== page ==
If only she had worn a large sweater in anticipation of the need to take her gift back.

If she had been smarter, she could have just walked to the table, chewed on a few olives, then casually put the pot under her large, large sweater and left through the garage.

It could work.

She could have said, “I need some water or air or something important, like a life,” as an excuse to go outside and put the pot in her car.

Rhonda looked at the pot.

Rhonda was in a tight shirt, but she still squeezed Angela’s fingers and said, “I think you need some olives.”  Angela did not like parties much, and did not like all the unspoken energies in the room, and so she glared at Rhonda as she walked toward the hors d’oeu-vres.  Rhonda ate a piece of cheese.  She ate another piece of cheese.  She touched the rim of her pot.

Dawn came up to Rhonda, offered her a red cookie.

“Pottery seems like an interesting hobby,” Dawn said.

“Yes, a good way to pass the time,” Rhonda said.

“Cheryl likes her hobbies too,” Dawn said. 

“It’s important to have hobbies,” Rhonda said.

“Cheryl decorated our home.  She’s very talented,” Dawn said.

“Yes, it’s a very nice home,” Rhonda said.  “Full of talent and pictures and other nice things.”

They looked at each other thinking, “She knows everything,” as they both smiled half way, never the two to give each other much energy because, of course, they were both crazy in love with a woman who could hardly move through a world of blacks and whites.

Dawn and Rhonda looked at each other.

If something dramatic happened right then, it would be a signal that Cheryl and Rhonda had been real.

Rhonda breathed.

Dawn breathed.

They thought about all the teenage movies they had seen when they were young.  All the cat fights.  The girls pulling earrings off other girls.  The biting.  The nails scratching.  The ripping of shirts and pulling of bras.  The high-pitched screaming.  The boys watching with erections.

But Dawn and Rhonda were middle aged.

They looked at each other.

They noticed the lines around each other’s eyes.

They noticed each other’s smooth cheeks and wavy hair and large breasts and strong hands, Dawn’s more tapered, Rhonda’s more muscular.

They noticed the warmth coming off each other’s skin, their bodies radiating wine and uncertainty and a little bit of, well, can we say, eroticism.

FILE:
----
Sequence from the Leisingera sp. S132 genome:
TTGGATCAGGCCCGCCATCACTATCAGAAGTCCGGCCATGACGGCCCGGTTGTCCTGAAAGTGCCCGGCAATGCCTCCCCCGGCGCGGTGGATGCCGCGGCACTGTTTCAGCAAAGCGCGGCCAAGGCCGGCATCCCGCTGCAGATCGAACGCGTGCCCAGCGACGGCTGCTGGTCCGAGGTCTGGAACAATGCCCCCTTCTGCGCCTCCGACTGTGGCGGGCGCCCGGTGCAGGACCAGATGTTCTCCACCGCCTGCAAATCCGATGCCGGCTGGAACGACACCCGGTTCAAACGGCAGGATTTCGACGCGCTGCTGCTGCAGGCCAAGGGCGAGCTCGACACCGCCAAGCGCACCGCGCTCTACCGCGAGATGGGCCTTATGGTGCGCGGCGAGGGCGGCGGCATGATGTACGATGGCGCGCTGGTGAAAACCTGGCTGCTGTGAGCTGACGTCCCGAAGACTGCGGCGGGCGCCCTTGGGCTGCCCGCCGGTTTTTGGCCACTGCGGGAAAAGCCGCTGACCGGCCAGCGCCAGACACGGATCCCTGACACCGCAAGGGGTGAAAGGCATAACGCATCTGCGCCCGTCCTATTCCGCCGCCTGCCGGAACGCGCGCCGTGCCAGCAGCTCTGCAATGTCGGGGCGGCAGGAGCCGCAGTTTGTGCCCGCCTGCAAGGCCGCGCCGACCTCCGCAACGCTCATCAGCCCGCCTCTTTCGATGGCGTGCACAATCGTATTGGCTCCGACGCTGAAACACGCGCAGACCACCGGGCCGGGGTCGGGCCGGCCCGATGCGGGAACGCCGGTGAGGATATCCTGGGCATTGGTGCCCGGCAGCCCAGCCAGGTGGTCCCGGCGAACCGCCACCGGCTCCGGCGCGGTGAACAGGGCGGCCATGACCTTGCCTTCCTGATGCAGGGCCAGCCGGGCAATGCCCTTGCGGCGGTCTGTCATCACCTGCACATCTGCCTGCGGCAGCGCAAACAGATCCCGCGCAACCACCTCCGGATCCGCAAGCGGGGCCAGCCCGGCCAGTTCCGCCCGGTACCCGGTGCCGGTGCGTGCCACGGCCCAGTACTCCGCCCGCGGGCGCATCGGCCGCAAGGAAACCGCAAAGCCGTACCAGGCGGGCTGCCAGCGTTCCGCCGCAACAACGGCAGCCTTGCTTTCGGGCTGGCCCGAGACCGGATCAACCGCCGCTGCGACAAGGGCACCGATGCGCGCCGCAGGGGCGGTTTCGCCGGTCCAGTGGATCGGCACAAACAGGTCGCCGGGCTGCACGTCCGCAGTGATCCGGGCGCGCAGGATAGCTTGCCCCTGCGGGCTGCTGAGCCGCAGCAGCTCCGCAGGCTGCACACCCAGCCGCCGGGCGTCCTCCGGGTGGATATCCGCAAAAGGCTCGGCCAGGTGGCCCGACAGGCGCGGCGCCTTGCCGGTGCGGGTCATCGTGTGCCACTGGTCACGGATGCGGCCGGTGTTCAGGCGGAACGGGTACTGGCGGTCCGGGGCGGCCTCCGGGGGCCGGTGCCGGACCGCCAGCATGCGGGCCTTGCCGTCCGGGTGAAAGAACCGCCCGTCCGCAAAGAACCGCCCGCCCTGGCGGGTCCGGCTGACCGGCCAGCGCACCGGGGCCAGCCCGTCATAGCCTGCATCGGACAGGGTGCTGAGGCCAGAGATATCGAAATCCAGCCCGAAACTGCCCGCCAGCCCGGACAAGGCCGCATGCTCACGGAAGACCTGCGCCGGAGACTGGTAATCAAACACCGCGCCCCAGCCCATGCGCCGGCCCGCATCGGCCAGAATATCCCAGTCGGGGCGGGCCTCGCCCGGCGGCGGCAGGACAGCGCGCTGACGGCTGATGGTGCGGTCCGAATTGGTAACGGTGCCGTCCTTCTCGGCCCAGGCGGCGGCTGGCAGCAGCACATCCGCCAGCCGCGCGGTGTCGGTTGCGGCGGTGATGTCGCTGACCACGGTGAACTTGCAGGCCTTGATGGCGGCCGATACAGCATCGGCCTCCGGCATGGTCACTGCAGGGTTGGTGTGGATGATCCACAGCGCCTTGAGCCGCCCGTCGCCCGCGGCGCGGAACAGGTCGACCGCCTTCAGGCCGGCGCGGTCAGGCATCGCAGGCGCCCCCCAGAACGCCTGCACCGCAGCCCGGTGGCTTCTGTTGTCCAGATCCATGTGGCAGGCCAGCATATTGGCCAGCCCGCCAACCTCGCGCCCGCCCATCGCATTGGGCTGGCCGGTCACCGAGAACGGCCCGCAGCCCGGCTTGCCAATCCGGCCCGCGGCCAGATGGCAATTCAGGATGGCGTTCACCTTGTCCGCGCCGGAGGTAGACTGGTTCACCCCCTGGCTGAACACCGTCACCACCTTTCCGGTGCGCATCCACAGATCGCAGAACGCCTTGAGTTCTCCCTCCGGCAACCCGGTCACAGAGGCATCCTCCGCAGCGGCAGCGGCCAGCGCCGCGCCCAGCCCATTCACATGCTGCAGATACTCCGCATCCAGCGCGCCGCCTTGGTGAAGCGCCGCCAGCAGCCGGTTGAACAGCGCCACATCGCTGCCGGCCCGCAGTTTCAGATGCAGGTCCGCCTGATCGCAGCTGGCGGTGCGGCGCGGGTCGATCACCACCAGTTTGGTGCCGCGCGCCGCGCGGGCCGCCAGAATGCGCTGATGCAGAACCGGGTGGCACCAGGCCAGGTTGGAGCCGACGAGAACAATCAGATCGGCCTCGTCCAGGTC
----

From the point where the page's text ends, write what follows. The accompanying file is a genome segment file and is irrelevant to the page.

Their eyes got a little big.

“I need to smoke,” Rhonda said, though she never smoked, couldn’t even inhale, and everyone knew this, and though she didn’t have cigarettes to smoke, she still said, “I’m jonesin’ for one,” and everyone was drunk enough that they didn’t really notice except Angela, who was a smoker, and who looked at little hard at Rhonda.

Dawn looked a little hard at Rhonda.  She knew Cheryl loved Rhonda for the mess of her emotions, for her color and awkwardness, for things Dawn would never want to be.  Sometimes she wanted to tell Cheryl it was ok to have feelings for other women, but Dawn understood the rules of her culture better than anyone, and her role was to be jealous and guarding, and so, she did her duty.

Cheryl also looked a little hard at Rhonda.  She wanted to follow her outside to smoke because Cheryl had been a smoker, and she desperately wanted a hit of nicotine, and she almost as desperately wanted to feel Rhonda’s warmth close to her.  Cheryl wanted to stand next to Rhonda so Rhonda would know she cared.  But it might not look right.  Besides, Angela was getting up to follow Rhonda outside.

Cheryl touched Angela’s arm.  “I hope you’re having a nice time,” she said.

Angela looked at her and thought about the things she could say, like “If you fuck with my girlfriend, I’m going to two-step all over your freckled, farmer’s face.”  But Angela could be a girl with manners, and so she said, “Yes, you have a very nice home.  Thank you for inviting me.”

Rhonda opened the door to the night air.  It was cold.  Her tits froze.  She began to feel a little better.  Angela came out and stood next to her, took out her cigarettes, lit two and passed one to Rhonda.

“Thank you, honey,” Rhonda said.  She inhaled, and then coughed and coughed.

“I know you’re in love,” Angela said.  “I understand, though.  I do.  You’ve known Cheryl longer than me.  You can’t really stop your feelings.  I know that.”

Rhonda swallowed.  “I love you,” she said, and she meant it because Angela was tall and sexy and relatively wise.

They went back inside.  Angela went to the bathroom.  Rhonda went into the kitchen to get a glass of water.

“I know what you want to do,” Cheryl said behind her.  “Please don’t take your pot back.”

“I feel embarrassed,” Rhonda said.

“I love your pot,” Cheryl said.  She moved close to Rhonda’s ear.  She wanted to speak, and so she did.  “I can feel you in it.”

Rhonda turned to look at Cheryl.

They looked at each other for a moment like they once used to.

Then Cheryl walked away.

Rhonda’s ear burned for a while.

The water ran in the sink.

Then all the guests left.

Rhonda and Angela left and smoked in the car on the way home.

Cheryl and Dawn cleaned without talking.

And for a little while longer, the universe stayed unchanged. 



Copyright © Lee Ann Mortensen 2003